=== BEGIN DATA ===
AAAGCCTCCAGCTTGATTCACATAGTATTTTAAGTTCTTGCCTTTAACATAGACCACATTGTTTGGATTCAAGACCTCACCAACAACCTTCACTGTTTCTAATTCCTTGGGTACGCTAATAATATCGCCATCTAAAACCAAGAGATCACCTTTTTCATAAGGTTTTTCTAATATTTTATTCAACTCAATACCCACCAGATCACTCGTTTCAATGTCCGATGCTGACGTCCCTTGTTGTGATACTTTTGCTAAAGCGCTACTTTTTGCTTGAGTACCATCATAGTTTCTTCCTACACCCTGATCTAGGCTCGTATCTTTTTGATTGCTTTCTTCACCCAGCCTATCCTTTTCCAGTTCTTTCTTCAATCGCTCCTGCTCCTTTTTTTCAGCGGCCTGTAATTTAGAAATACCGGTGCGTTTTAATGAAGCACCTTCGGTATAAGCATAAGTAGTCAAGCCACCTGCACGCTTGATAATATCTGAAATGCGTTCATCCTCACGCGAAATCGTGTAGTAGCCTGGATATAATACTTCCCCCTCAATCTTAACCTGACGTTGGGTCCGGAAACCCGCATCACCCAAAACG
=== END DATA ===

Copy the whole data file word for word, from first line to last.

AAAGCCTCCAGCTTGATTCACATAGTATTTTAAGTTCTTGCCTTTAACATAGACCACATTGTTTGGATTCAAGACCTCACCAACAACCTTCACTGTTTCTAATTCCTTGGGTACGCTAATAATATCGCCATCTAAAACCAAGAGATCACCTTTTTCATAAGGTTTTTCTAATATTTTATTCAACTCAATACCCACCAGATCACTCGTTTCAATGTCCGATGCTGACGTCCCTTGTTGTGATACTTTTGCTAAAGCGCTACTTTTTGCTTGAGTACCATCATAGTTTCTTCCTACACCCTGATCTAGGCTCGTATCTTTTTGATTGCTTTCTTCACCCAGCCTATCCTTTTCCAGTTCTTTCTTCAATCGCTCCTGCTCCTTTTTTTCAGCGGCCTGTAATTTAGAAATACCGGTGCGTTTTAATGAAGCACCTTCGGTATAAGCATAAGTAGTCAAGCCACCTGCACGCTTGATAATATCTGAAATGCGTTCATCCTCACGCGAAATCGTGTAGTAGCCTGGATATAATACTTCCCCCTCAATCTTAACCTGACGTTGGGTCCGGAAACCCGCATCACCCAAAACG